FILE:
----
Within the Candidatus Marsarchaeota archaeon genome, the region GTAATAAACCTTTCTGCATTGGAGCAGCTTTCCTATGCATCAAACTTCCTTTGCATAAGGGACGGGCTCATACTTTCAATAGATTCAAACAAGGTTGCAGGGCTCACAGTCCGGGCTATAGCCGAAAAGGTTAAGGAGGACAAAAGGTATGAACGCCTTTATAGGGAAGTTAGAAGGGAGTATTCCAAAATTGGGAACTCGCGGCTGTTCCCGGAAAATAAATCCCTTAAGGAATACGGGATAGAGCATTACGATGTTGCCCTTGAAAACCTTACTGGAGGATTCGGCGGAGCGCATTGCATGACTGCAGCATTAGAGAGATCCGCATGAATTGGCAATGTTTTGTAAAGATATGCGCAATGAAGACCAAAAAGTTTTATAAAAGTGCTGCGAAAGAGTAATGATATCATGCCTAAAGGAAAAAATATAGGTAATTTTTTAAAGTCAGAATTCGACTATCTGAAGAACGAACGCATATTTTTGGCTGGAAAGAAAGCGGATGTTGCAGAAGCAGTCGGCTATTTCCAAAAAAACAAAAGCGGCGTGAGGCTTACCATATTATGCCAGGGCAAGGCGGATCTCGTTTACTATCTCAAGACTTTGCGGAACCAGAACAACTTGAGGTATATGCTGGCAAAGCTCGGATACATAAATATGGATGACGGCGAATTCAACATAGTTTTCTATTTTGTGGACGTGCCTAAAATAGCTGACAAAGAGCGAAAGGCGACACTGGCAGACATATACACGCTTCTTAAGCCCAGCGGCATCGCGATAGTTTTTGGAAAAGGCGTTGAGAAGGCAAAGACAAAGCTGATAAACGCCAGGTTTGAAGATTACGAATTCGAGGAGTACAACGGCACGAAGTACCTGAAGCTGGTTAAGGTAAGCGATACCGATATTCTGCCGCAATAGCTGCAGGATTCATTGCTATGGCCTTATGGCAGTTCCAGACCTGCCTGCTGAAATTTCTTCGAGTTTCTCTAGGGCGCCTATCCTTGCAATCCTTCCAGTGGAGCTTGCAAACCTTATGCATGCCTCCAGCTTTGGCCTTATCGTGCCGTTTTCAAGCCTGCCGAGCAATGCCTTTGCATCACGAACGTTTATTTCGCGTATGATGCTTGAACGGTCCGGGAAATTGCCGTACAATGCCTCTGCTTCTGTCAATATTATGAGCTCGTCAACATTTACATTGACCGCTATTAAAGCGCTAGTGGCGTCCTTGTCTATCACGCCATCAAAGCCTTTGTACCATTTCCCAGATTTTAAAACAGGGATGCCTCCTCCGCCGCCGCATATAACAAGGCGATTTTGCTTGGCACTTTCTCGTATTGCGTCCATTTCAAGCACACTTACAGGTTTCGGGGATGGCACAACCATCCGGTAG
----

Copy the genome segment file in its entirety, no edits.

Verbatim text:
Within the Candidatus Marsarchaeota archaeon genome, the region GTAATAAACCTTTCTGCATTGGAGCAGCTTTCCTATGCATCAAACTTCCTTTGCATAAGGGACGGGCTCATACTTTCAATAGATTCAAACAAGGTTGCAGGGCTCACAGTCCGGGCTATAGCCGAAAAGGTTAAGGAGGACAAAAGGTATGAACGCCTTTATAGGGAAGTTAGAAGGGAGTATTCCAAAATTGGGAACTCGCGGCTGTTCCCGGAAAATAAATCCCTTAAGGAATACGGGATAGAGCATTACGATGTTGCCCTTGAAAACCTTACTGGAGGATTCGGCGGAGCGCATTGCATGACTGCAGCATTAGAGAGATCCGCATGAATTGGCAATGTTTTGTAAAGATATGCGCAATGAAGACCAAAAAGTTTTATAAAAGTGCTGCGAAAGAGTAATGATATCATGCCTAAAGGAAAAAATATAGGTAATTTTTTAAAGTCAGAATTCGACTATCTGAAGAACGAACGCATATTTTTGGCTGGAAAGAAAGCGGATGTTGCAGAAGCAGTCGGCTATTTCCAAAAAAACAAAAGCGGCGTGAGGCTTACCATATTATGCCAGGGCAAGGCGGATCTCGTTTACTATCTCAAGACTTTGCGGAACCAGAACAACTTGAGGTATATGCTGGCAAAGCTCGGATACATAAATATGGATGACGGCGAATTCAACATAGTTTTCTATTTTGTGGACGTGCCTAAAATAGCTGACAAAGAGCGAAAGGCGACACTGGCAGACATATACACGCTTCTTAAGCCCAGCGGCATCGCGATAGTTTTTGGAAAAGGCGTTGAGAAGGCAAAGACAAAGCTGATAAACGCCAGGTTTGAAGATTACGAATTCGAGGAGTACAACGGCACGAAGTACCTGAAGCTGGTTAAGGTAAGCGATACCGATATTCTGCCGCAATAGCTGCAGGATTCATTGCTATGGCCTTATGGCAGTTCCAGACCTGCCTGCTGAAATTTCTTCGAGTTTCTCTAGGGCGCCTATCCTTGCAATCCTTCCAGTGGAGCTTGCAAACCTTATGCATGCCTCCAGCTTTGGCCTTATCGTGCCGTTTTCAAGCCTGCCGAGCAATGCCTTTGCATCACGAACGTTTATTTCGCGTATGATGCTTGAACGGTCCGGGAAATTGCCGTACAATGCCTCTGCTTCTGTCAATATTATGAGCTCGTCAACATTTACATTGACCGCTATTAAAGCGCTAGTGGCGTCCTTGTCTATCACGCCATCAAAGCCTTTGTACCATTTCCCAGATTTTAAAACAGGGATGCCTCCTCCGCCGCCGCATATAACAAGGCGATTTTGCTTGGCACTTTCTCGTATTGCGTCCATTTCAAGCACACTTACAGGTTTCGGGGATGGCACAACCATCCGGTAG